PREVIEW: What to Look for in the Second Quarter 2021 GDP Report

July 26, 2021

We will again see another quarter of extraordinary growth, likely over 7.0 percent.
In most of the country, the reopening process was mostly completed by the end of the quarter. This reopening has led to rapid growth in the hardest hit areas like restaurants and air travel. Growth in service consumption is likely to be the strongest area of growth in the quarter.

A sharp rise in the trade deficit is constraining inflation.
This will likely be the first quarter where GDP exceeds its pre-pandemic level from the fourth quarter of 2019. If we exclude trade, GDP in the first quarter was already 0.8 percent higher in the first quarter than its pre-pandemic level. The trade deficit has soared in the last year and a half due to an 8.0 percent increase in goods imports and a plunge of 24.5 percent in our exports of services. The drop in services is largely due to a fall in international tourism, as well as a decline in the number of foreign students attending US colleges and universities. The rise in goods imports is a major factor restraining inflation, as inflation in the price of finished consumer and investment goods remains just over 1.0 percent.

The strong GDP growth means that the rapid pace of productivity growth is continuing.
Hours worked increased at roughly a 4.0 percent annual rate in the second quarter. If GDP growth comes in at over 7.0 percent, it means that productivity growth will be over 3.0 percent for the quarter. Productivity increased by 4.1 percent from the first quarter of 2020 to the first quarter of 2021. This compares to an annual rate of just 1.0 percent over the prior decade.

While it is unlikely that productivity growth rates of 3.0–4.0 percent will be sustained, even an increase to just 2.0 percent will seriously dampen inflationary pressures in the economy. With a 2.0 percent rate of productivity growth, the Fed’s 2.0 percent inflation target would be consistent with a 4.0 percent pace of annual wage growth. If productivity growth were to fall back to 1.0 percent, then a 4.0 percent rate of wage growth would imply either more rapid inflation or a shift of profits to wages.

Look to saving rates: Are people banking their pandemic checks?
We saw a massive increase in the saving rate through last year. This was due to the fact that many people were saving money as a result of not having to commute to work. Higher income households also cut back hugely on services like restaurants, gyms, and air travel. In addition, the pandemic checks put hundreds of billions of dollars in people’s pockets. In the case of middle- and higher-income households, this money was largely saved or used to pay down debts.

With the economy largely reopened, a big question is the extent to which these households are going to spend down the money accumulated during the recession. The saving rate had averaged 7.5 percent in the three years prior to the recession. If people are spending down the money accumulated during the pandemic, it would mean that the saving rate would have to fall below this level. If people are continuing to bank their savings, rather than boost consumption, it will mean that we have less to fear from the economy growing too rapidly in the near-term.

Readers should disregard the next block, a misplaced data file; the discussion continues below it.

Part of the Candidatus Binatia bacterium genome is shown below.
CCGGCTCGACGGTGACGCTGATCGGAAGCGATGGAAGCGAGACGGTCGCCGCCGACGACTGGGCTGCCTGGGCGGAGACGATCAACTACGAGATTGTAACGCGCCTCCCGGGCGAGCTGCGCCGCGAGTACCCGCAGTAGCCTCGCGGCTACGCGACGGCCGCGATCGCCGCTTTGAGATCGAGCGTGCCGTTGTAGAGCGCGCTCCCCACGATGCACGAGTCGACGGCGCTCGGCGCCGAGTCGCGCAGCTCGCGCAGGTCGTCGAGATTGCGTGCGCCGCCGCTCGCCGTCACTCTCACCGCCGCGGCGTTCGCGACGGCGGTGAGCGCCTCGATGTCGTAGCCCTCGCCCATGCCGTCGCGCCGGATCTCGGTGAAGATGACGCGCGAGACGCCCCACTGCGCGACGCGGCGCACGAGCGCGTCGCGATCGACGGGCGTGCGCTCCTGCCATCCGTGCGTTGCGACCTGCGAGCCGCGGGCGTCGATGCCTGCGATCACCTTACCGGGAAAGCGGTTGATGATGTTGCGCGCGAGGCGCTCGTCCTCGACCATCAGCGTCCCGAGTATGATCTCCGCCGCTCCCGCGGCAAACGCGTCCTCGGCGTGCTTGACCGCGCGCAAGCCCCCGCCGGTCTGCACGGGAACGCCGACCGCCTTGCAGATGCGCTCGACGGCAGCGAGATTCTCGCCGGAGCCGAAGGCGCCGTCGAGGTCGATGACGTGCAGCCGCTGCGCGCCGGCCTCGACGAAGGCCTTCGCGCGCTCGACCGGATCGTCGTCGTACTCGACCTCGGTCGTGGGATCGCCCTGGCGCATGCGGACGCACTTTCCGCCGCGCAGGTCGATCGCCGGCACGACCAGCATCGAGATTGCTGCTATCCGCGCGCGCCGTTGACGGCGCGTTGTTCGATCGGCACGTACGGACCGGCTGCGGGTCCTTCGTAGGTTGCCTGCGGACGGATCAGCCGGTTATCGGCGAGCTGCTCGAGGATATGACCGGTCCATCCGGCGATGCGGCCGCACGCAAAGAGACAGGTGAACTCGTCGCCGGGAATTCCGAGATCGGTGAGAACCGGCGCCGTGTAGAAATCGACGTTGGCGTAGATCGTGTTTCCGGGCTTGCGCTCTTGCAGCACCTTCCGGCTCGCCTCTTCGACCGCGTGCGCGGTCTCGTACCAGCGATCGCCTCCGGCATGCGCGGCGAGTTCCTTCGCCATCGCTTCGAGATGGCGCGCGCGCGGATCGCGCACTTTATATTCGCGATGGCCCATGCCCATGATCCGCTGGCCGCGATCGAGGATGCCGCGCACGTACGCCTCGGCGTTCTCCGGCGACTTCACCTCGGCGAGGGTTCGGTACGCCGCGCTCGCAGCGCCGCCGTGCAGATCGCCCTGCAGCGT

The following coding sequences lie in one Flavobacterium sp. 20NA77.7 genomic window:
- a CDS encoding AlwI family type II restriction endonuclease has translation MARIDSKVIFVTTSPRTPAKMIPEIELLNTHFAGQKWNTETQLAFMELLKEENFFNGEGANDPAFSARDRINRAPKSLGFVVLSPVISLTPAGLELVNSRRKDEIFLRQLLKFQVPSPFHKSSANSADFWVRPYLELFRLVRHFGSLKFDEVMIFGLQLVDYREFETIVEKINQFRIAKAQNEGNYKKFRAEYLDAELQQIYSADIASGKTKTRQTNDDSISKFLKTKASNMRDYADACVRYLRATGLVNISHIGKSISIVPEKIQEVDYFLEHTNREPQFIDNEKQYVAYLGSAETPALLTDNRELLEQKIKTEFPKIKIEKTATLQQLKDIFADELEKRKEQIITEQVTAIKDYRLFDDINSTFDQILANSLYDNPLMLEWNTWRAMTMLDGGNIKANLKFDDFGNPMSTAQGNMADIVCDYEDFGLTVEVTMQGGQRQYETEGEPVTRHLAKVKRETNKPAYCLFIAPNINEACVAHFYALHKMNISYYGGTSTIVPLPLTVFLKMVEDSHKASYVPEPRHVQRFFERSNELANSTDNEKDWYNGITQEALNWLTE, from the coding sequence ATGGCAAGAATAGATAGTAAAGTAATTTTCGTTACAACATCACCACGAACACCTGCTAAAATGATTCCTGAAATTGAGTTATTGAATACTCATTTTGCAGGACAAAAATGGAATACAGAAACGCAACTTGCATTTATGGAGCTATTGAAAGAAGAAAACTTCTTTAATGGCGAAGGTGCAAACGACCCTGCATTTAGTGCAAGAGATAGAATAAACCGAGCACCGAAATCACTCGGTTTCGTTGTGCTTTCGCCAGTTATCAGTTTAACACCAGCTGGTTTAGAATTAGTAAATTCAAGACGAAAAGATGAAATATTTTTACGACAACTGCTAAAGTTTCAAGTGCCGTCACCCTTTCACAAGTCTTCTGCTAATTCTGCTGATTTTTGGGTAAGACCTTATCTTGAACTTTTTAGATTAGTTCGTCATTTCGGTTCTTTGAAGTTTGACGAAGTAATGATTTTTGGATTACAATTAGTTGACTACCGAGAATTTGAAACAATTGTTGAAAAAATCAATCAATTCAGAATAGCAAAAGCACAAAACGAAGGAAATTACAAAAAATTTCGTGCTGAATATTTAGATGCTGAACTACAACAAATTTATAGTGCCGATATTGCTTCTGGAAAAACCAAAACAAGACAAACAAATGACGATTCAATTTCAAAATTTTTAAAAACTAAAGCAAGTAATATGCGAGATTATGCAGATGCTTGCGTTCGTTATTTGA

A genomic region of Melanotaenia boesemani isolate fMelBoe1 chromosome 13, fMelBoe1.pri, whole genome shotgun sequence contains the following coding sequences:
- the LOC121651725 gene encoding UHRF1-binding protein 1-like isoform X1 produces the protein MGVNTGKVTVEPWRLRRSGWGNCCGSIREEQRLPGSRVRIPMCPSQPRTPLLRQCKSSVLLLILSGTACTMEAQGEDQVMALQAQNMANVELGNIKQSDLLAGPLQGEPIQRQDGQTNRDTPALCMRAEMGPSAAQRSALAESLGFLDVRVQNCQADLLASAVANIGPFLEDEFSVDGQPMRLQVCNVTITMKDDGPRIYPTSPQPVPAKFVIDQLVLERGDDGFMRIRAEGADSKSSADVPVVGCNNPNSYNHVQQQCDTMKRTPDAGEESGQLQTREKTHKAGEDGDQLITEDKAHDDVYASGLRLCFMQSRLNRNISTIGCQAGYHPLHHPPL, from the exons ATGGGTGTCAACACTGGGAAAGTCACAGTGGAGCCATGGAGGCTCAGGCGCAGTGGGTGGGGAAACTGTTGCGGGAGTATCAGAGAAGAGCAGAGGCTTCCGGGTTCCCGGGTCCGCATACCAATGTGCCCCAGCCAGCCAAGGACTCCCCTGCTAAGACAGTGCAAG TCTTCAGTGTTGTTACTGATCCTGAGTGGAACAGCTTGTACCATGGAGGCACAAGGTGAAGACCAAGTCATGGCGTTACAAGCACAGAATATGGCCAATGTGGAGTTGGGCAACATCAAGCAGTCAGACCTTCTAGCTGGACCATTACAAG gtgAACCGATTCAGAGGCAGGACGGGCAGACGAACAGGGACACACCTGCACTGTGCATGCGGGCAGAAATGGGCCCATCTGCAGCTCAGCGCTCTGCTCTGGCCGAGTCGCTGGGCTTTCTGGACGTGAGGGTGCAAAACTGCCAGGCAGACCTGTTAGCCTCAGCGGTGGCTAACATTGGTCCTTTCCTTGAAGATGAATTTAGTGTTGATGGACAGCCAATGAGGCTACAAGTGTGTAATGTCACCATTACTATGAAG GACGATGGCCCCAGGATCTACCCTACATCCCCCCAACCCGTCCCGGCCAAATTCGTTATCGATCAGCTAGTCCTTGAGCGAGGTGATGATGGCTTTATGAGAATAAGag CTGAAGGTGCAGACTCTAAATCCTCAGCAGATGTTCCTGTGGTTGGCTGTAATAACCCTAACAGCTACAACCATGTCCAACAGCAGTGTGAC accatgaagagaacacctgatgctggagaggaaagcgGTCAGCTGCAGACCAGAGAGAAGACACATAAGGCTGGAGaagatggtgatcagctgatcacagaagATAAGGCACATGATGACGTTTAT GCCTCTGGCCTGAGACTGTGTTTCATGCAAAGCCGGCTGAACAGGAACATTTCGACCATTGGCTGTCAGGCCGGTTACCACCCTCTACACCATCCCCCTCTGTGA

The saving rate for the first two months of this quarter averaged 12.9 percent. If people are beginning to spend down the money accumulated during the pandemic, then the saving rate for June should be considerably lower, pulling down the average for the quarter.  

Is inflation growing in the Personal Consumption Expenditure Deflator (PCE)?
The Fed relies more on the core PCE deflator in assessing inflation than the consumer price index (CPI). The uptick in inflation in this measure has been more moderate than in the CPI. Over the year, from May 2020 to May 2021, the core PCE deflator has risen 3.4 percent. As with the CPI, this figure is distorted by base effects — prices fell sharply at the start of the pandemic. If we go back to February, the annual rate of inflation in the core PCE is just 2.4 percent.

It will be important to see if there is evidence of acceleration in the most recent data. Some of the problem sectors in the CPI, like used cars and car insurance, have a much lower weight in the PCE deflator. On the other side, medical care, where inflation has been quite tame, has a much higher weight. With the Fed target of a 2.0 percent average rate of inflation, there would be little basis for concern unless the PCE started to accelerate considerably from its recent path.

Comprehensive revisions and profit share.
The July GDP release will include comprehensive revisions to the data for 2019 and 2020. Profit data are often subject to large revisions. The profit share of corporate income had been on a downward path since 2015, with the 2020 share being the lowest since 2009. It will be interesting to see if this pattern holds up in the revised data.

Gross Domestic Product, 2nd Quarter 2021 (Advance Estimate) is scheduled for release by the Bureau of Economic Analysis on Thursday, July 29, 2021 at 8:30 AM Eastern Time.
CEPR produces same-day analyses of government data on inflation, employment, GDP and other topics. 
Follow @DeanBaker13 on Twitter to get his quick-take analysis of government data immediately upon release.

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